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Stuff for the Teen Age, Biblio File
The Annotated X-Men: A Top 10 List
Looking for a good guide to get started with everyone's favorite mutant superheroes, the X-Men? Well, the New York Public Library has got a list for you! Explore this annotated list of the X-Men adventures collected in trade paperback format. Sadly, my favorite one-time X-Man Longshot is not featured in any of these stories. Also, join us next month at the Mid-Manhattan Library for Free Comic Book Day!
Largely considered to be one of, if not the, greatest X-Men stories of all time. The Dark Phoenix saga focuses on original X-Man Jean Grey and her corruption and eventual destruction as the cosmic entity Phoenix. Initially, Jean Grey became the Phoenix to stop the mad tyrant D’Ken from the alien Shi’Ar. After defeating him and ending the crisis, the Phoenix remains with the X-Men... but it finds itself addicted to human feelings and impulses. When Mastermind, an old foe of the X-Men, exposes Phoenix to dark urges... well, things don’t go so great for anybody. This story is adapted in the X-Men Animated Series and less faithfully in X-Men: The Last Stand.
Not everyone knows that Charles Xavier, founder of the X-Men, had a son. His name was David Haller and, for much of the young man’s life, Charles didn’t know of his existence, either. Suffering from a form of dissociative identity disorder, he was institutionalized and medicated for much of his life. Accessing his vast mutant psionic powers, he hatches an insane plot to go back in time to Israel when Charles and his enemy Magneto first became friends. His plan? To kill the Magnus before he can become the X-Men’s greatest enemy. When he kills Xavier accidentally, he plunges the world into an Age of Apocalypse.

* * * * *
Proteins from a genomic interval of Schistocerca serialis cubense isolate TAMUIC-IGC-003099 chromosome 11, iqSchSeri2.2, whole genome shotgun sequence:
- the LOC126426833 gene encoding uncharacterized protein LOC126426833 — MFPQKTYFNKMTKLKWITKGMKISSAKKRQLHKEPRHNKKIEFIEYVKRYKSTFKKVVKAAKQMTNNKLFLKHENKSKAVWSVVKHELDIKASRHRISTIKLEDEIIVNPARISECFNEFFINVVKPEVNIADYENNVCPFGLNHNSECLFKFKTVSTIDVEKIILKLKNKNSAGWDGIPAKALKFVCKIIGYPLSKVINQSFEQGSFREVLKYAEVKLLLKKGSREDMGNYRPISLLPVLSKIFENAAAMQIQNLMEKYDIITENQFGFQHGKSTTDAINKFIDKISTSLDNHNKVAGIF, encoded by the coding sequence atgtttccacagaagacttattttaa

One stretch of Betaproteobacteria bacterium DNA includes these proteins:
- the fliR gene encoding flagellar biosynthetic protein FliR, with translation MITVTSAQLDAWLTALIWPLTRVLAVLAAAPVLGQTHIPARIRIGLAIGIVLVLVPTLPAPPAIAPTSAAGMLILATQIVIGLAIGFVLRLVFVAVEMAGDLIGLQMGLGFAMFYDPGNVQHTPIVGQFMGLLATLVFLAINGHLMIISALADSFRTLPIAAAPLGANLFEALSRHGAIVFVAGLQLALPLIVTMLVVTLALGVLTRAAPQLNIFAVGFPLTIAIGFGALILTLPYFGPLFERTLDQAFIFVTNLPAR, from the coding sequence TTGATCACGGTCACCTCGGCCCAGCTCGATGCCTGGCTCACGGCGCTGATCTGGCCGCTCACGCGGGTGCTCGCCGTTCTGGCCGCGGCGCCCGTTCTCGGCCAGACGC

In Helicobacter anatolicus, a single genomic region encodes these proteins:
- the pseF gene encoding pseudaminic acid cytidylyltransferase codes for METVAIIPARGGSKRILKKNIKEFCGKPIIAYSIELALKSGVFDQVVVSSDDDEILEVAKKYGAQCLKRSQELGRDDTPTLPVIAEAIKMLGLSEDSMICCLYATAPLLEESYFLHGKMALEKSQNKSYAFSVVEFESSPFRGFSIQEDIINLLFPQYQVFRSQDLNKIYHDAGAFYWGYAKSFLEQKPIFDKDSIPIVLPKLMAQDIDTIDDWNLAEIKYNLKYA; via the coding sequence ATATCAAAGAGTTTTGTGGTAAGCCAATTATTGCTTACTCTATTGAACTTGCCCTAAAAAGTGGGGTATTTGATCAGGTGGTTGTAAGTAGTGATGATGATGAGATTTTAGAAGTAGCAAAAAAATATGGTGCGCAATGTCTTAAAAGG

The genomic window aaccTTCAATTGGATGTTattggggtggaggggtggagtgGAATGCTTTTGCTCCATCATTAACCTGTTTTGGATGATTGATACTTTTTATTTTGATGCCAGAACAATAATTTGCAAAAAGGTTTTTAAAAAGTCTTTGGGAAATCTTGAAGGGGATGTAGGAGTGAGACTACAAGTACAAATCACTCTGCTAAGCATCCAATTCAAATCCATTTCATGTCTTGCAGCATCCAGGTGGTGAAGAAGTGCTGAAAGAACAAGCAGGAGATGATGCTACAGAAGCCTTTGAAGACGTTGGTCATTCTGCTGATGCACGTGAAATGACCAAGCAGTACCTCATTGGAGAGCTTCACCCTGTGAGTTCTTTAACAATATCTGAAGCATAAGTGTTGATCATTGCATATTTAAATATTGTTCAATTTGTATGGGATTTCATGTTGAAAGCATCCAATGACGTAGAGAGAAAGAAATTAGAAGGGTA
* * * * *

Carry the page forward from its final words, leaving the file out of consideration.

The X-Men face a very different enemy in this story: Reverend William Stryker. Using anti-mutant sentiment across the country to gain a following, Stryker is able to eventually kidnap Professor Charles Xavier, Cyclops, and Storm in an attempt to eradicate all mutants. This forces the team into a somewhat uneasy alliance with their enemy Magneto, who also seeks to stop Stryker. The story is notable in that the X-Men don’t face off against any costumed super-powered villains and serves to highlight the prejudice and discrimination the team faced just for being born different. The story is adapted loosely in the film X2.
Not so long ago, the Marvel Universe was plunged into a superhero Civil War. The X-Men were not on the front lines of this war, having recently become an endangered species after the Avenger Scarlet Witch had depowered most of the world's mutants. But when rogue members of the X-Men’s defunct sister team X-Force take it upon themselves to liberate mutantkind, Cyclops, Bishop, and the government all attempt to stop them. For other Civil War stories featuring Marvel characters, be sure to check out Captain America, the Fantastic Four, the Amazing Spider-Man, and Young Avengers & the Runaways. For background information, visit the Marvel Universe Wiki.